The International Longshore and Warehouse Union (ILWU) and Pacific Maritime Association (PMA) employers’ group, which declined to comment for the report, said in a rare joint statement on June 14 that they did not plan to increase the number of walkouts or lockouts. Supply Chain Congestion..
That’s important because if the contract expires at 5 p.m. PDT (0000 GMT Saturday), its “no strike” clause will also expire, said Peter Drishwell, vice president of maritime, trade and supply chain at S&P Global Market Intelligence.
History suggests that a last-minute extension is unlikely. The union rejected a one-year contract extension in November, saying its members had already approved a three-year extension to the current contract.
Industry groups pushing for a quick deal include the National Retail Federation, which represents companies such as Walmart and Target, and the Agricultural Transportation Alliance, which includes exporters of citrus, hay and nuts.
Meanwhile, reluctant shippers are taking no chances. They shift their cargo from the West Coast to avoid labor delays, particularly the nation’s busiest port complex, Los Angeles/Long Beach, which handles nearly $500 billion in cargo annually. This increases their costs and contributes to delays at the ports of New York/New Jersey, Savannah and Houston.
Automating container traffic at ports, resulting in fewer jobs, appears to be a key issue in ongoing discussions since May. While neither side has addressed the issue, they have published conflicting studies on the impact of automation and the exchange of barbs in the media.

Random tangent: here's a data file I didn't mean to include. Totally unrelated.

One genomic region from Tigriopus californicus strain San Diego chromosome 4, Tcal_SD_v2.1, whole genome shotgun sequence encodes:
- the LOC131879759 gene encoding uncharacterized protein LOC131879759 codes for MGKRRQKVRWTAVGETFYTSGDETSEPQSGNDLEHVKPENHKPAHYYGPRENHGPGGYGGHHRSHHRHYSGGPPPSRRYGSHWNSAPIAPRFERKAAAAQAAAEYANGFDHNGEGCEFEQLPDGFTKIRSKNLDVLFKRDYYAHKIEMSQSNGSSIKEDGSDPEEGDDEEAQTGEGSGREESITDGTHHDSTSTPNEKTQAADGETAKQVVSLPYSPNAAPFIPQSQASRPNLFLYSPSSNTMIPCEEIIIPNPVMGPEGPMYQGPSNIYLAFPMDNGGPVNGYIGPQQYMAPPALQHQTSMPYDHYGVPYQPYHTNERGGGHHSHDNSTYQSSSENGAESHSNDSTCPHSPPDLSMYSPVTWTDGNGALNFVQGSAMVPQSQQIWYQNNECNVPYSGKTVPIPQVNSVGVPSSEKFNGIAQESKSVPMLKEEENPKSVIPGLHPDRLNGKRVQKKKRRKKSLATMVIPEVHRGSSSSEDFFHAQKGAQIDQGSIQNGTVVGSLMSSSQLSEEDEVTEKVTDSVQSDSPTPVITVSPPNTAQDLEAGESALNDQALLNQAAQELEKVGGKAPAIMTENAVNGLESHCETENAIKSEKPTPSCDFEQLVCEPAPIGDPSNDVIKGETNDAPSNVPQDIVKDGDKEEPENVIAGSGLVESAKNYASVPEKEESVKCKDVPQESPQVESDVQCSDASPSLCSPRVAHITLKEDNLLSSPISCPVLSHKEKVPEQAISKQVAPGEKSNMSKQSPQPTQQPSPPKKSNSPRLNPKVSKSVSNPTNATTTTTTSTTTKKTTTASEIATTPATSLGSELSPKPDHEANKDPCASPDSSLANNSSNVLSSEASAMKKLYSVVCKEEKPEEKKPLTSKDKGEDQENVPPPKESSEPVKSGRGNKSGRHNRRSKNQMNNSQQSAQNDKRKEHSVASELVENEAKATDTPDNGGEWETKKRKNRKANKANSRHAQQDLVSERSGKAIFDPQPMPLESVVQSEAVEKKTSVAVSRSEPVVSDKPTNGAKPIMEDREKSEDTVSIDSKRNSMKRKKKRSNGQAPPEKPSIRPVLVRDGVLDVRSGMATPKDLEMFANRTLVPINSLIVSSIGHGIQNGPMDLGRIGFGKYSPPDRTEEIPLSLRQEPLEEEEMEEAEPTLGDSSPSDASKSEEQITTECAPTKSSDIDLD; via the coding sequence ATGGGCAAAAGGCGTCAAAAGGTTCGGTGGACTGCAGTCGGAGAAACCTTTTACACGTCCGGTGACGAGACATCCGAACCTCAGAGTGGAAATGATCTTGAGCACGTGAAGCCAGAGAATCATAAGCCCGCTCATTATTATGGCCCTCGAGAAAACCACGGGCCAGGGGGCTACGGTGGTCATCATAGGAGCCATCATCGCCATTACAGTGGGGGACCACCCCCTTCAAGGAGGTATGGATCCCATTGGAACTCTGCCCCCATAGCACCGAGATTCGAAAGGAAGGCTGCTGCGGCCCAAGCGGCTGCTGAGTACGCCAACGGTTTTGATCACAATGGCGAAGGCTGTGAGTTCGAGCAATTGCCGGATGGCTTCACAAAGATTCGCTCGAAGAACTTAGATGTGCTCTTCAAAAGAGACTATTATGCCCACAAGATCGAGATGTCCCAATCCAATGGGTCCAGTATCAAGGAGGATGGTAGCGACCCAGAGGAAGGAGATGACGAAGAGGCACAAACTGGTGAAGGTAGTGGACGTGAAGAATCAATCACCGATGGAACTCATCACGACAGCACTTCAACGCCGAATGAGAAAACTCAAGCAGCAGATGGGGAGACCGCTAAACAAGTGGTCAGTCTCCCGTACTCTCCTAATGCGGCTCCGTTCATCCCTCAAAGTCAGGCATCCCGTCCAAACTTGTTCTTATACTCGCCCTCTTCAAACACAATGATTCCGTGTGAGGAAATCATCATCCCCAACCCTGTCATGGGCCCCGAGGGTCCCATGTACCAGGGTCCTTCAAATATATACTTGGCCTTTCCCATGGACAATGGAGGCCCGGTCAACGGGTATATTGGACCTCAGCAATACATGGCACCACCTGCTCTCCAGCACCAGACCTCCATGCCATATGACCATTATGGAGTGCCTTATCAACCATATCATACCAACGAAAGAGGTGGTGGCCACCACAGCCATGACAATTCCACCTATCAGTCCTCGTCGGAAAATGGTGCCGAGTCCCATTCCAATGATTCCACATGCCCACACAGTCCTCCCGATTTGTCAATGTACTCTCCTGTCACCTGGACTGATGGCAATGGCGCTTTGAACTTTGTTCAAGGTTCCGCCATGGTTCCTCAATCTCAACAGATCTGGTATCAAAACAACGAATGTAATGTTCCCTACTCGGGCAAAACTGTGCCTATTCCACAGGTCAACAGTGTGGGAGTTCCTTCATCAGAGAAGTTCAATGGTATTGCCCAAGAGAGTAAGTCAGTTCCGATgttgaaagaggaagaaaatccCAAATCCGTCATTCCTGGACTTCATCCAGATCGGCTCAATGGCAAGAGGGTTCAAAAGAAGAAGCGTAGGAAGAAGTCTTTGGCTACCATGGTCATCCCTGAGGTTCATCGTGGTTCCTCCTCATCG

In an interview with Reuters this week, U.S. Labor Secretary Marty Walsh said he would contact the ILWU and PMA on a weekly basis. They “keep saying we’re in a good place. We’re making progress,” Walsh said.
West Coast dock talks broke down in 2015 after nine months of talks. The dockers stopped work for eight days, disrupting supply chains in the United States and draining $8 billion from the Southern California economy.
US President Joe Biden met with the ILWU and PMA on June 10 in Los Angeles.
Failures at Pacific ports, which handle nearly 40% of U.S. imports, would push up transportation costs even further, add further pressure to a weakening economy, and push Biden’s approval ratings down.
“We’ve never had a White House as out of touch with these negotiations as we are now,” Drishwell said.
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